I decided to stop using “balance” to describe how I manage life as a grown-up. Partly because “balance” conjures up images of ledgers with lines of numbers—of addition and multiplication and other horribly boring-to-me things—and partly because it gives me the impression I should be holding all of this stuff.

I can’t hold it all.

I can’t weigh and measure and allocate time for each thing in some magical way where it all comes out even, where it zeroes out, where there is balance.

I could try, I could maybe even succeed briefly, but I’m no idiot—I know, even if I have it all up in the air perfectly balanced, it is just one strand of straw away from tumbling to the ground.

Maybe it’s the overachiever in me, maybe it’s semantics, but trying to find balance left me feeling awfully unbalanced.

So, I ditched the word for a different one—and now, I dance.

I’m homeschooling a precious and precocious kid; I’m an attorney; I’m a writer; I’m an artist; and I’m always adding to a miles-long list of creative projects. So, sometimes, I do the chicken dance.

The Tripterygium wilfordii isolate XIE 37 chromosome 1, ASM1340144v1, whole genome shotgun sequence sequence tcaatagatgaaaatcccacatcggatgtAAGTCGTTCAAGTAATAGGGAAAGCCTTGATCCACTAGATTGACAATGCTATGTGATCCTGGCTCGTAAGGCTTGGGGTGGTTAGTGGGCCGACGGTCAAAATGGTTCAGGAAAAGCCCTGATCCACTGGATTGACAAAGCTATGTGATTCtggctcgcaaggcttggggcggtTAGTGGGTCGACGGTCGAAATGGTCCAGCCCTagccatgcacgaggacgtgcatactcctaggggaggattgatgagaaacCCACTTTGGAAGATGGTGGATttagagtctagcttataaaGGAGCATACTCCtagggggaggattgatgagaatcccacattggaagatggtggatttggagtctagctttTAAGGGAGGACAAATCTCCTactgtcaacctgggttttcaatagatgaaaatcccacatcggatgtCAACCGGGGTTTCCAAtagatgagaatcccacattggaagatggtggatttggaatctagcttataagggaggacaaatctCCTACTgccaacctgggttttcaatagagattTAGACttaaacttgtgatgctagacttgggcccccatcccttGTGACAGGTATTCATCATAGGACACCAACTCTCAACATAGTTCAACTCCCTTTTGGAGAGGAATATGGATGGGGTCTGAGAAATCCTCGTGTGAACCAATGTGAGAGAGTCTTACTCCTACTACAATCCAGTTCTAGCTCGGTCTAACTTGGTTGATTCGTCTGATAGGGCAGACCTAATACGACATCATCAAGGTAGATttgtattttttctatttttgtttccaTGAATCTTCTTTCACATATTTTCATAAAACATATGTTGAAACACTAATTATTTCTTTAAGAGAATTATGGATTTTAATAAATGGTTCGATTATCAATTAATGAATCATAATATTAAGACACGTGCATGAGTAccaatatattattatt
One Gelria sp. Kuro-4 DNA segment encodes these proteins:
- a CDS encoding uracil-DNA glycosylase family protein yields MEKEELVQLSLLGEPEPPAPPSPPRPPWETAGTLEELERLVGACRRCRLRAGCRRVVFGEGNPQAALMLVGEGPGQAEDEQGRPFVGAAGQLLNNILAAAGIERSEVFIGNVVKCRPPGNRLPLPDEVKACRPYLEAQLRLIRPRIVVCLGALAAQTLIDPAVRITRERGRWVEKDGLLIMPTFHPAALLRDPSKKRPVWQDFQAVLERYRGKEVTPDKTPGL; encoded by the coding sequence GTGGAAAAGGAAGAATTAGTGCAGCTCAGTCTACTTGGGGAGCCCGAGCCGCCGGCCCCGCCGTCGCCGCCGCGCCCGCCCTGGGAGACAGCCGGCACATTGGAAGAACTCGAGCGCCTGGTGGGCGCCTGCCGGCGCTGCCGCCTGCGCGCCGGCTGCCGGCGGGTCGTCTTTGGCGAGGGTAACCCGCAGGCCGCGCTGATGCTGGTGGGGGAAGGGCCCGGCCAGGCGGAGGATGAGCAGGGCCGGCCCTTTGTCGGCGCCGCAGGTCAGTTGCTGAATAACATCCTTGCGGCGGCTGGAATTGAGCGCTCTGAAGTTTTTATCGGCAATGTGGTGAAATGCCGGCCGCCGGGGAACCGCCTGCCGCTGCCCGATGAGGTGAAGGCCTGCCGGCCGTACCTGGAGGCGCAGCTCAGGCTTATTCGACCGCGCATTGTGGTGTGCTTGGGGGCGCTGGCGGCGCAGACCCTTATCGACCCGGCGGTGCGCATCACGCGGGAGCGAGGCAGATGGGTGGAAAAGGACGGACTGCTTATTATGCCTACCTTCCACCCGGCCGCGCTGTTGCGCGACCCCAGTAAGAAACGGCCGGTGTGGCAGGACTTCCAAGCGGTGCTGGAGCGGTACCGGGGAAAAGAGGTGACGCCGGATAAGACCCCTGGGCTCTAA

I slow dance on low energy days. I crank it up to take advantage of high-energy hours. I grab some punch and sit down when I need a rest.

Sometimes I step on feet, or someone steps on mine. Sometimes I lose the steps, or forget the dance, or find myself in the middle of a dance I don’t know. But it’s OK because I’m not on a tight rope.

I don’t drop everything because I’m not holding it all up. I’m not holding it all up because it’s not mine to hold.

A misstep, or a forgotten one, or one I don’t know isn’t going to toss me off of a rope and send my life into a tailspin. Instead, it’s a fun opportunity to pick up a new move, to learn, to grow, to make me a better dancer.

I am not my own task master—I’m a dancer matching the rhythm of the music maker.

The world is not a tight rope—it’s my dance floor.

So if you ask me how I’m handling it all, I won’t tell you it’s a balance; I’ll say it’s a dance and I’m having a blast.

Stevie Swift

Stevie is a Jesus follower and single-mom to one crazy-awesome kid. She writes at www.stevieswift.com about being happily single, parenting, and Christianity. You can find her in the Pacific Northwest, putting pineapple on pizza and planning her next adventure, or on the interwebs with  FacebookInstagram, and  Twitter